A garden for bees and butterflies helps local endangered species while providing opportunities for standards-based science lessons.
Outdoor education is becoming more popular as educators look to provide authentic, nature-centred learning experiences outside the classroom. Pollinator gardens, which are designed to include flowers that provide pollen and nectar for pollinating insects, are one-way educators can help endangered species in their schoolyards and communities while creating standards-based lessons for students.
Breaking physics problems into bite-sized portions builds students’ confidence as they reach mastery at each step.
Years ago, when I was a first-year physics teacher in inner-city Memphis, Tennessee, my lessons started to take on a distressing pattern. When I finished going over the example problems on the board and asked my students to start their classwork, they responded with frustrated stares. After a challenging semester, I realized that I wasn’t equipping them with the tools and confidence they needed to attack these problems.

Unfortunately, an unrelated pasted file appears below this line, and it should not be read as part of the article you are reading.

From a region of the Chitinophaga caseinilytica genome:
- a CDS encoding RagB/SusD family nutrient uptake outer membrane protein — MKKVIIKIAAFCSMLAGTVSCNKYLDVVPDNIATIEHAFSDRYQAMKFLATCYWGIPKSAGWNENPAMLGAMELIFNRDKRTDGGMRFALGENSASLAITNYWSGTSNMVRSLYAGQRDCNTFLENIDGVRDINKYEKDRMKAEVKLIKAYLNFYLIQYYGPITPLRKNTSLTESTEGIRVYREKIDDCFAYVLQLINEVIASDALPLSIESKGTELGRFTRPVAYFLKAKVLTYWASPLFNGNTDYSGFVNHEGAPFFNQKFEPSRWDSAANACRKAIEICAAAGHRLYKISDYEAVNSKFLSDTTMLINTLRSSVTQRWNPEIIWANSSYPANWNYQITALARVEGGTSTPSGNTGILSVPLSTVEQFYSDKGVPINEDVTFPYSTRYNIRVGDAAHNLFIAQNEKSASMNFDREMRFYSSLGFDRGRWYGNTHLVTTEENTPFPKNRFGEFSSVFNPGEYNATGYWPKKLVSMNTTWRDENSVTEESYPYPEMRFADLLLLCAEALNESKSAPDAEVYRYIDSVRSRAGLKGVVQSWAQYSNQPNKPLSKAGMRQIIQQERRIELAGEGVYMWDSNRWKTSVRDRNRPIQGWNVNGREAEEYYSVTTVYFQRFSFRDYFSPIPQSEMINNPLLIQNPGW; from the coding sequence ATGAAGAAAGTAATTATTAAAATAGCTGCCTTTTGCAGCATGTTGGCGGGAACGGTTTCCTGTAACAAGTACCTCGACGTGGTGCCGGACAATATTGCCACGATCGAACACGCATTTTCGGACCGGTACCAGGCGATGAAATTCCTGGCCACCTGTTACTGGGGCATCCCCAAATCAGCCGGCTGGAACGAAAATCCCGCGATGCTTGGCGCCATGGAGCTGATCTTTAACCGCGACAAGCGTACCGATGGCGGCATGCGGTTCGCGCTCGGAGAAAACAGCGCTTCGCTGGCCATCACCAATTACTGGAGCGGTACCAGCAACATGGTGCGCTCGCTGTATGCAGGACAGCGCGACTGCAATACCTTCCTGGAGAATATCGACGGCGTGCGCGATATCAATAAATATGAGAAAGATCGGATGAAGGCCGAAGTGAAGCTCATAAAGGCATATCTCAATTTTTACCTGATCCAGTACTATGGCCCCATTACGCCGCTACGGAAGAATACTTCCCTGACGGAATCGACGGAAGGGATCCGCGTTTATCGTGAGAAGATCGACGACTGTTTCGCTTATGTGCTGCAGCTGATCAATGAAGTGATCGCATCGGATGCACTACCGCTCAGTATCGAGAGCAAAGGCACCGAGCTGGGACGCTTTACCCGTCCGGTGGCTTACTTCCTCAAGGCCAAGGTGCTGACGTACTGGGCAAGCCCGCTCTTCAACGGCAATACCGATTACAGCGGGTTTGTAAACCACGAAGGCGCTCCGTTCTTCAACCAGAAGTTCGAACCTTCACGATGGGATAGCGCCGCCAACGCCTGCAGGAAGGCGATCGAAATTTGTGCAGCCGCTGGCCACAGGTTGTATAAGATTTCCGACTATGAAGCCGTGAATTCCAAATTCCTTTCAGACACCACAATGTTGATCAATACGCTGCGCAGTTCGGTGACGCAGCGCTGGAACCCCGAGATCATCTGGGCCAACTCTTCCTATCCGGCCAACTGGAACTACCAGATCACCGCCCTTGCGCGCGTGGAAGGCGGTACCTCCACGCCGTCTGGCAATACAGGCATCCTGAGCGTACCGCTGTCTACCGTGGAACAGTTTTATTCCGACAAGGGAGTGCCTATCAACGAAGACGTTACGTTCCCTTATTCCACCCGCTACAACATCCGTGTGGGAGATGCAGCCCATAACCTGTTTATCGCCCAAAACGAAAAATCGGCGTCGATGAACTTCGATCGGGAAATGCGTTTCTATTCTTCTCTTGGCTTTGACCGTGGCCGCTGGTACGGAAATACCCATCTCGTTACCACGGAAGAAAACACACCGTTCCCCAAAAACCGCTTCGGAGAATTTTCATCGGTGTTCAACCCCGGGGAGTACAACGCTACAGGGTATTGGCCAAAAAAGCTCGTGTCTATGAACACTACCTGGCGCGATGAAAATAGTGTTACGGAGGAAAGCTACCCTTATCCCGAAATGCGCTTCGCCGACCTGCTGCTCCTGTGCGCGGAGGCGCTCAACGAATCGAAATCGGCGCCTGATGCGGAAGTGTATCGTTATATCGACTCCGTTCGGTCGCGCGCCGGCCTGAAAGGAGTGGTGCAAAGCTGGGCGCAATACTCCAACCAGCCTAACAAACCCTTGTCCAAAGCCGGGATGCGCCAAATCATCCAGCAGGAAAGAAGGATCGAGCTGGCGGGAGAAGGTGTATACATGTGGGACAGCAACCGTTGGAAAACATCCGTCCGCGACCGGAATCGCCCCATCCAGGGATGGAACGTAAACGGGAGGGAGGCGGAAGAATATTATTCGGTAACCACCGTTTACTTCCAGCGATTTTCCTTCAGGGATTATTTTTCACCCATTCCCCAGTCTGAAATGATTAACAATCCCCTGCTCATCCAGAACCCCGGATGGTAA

Lessons learned from problems during remote learning can help inform teaching and learning this fall.
Over the last few months, the pandemic has created many challenges for teachers, students, and parents as they transitioned into home-based learning.
We spoke with more than 100 teachers and students about the common issues they faced and crowdsourced teachers’ solutions to help ease the transition into blended learning this fall.
Creating courses around industry certifications can give students an advantage in the job search after graduation.
For high school students who plan to enter the workforce after graduation, obtaining an industry certification prepares them to enter a high-paying, in-demand field such as manufacturing, finance, construction, or health care.
Certifications tell an employer that a candidate has demonstrated certain knowledge and skills by passing an aligned test. In 2019, at least 28 states took action to promote industry-recognized credentials in Career Technical Education (CTE) courses.
White teachers seeking to grow in their cultural competence and better engage black students can learn from a mainstay of many black communities.
Teachers who work with students from a different culture—especially white teachers working with black or Latino students—may seek to grow in their cultural competence, their ability to both appreciate their own culture and be fluent in their students’ culture.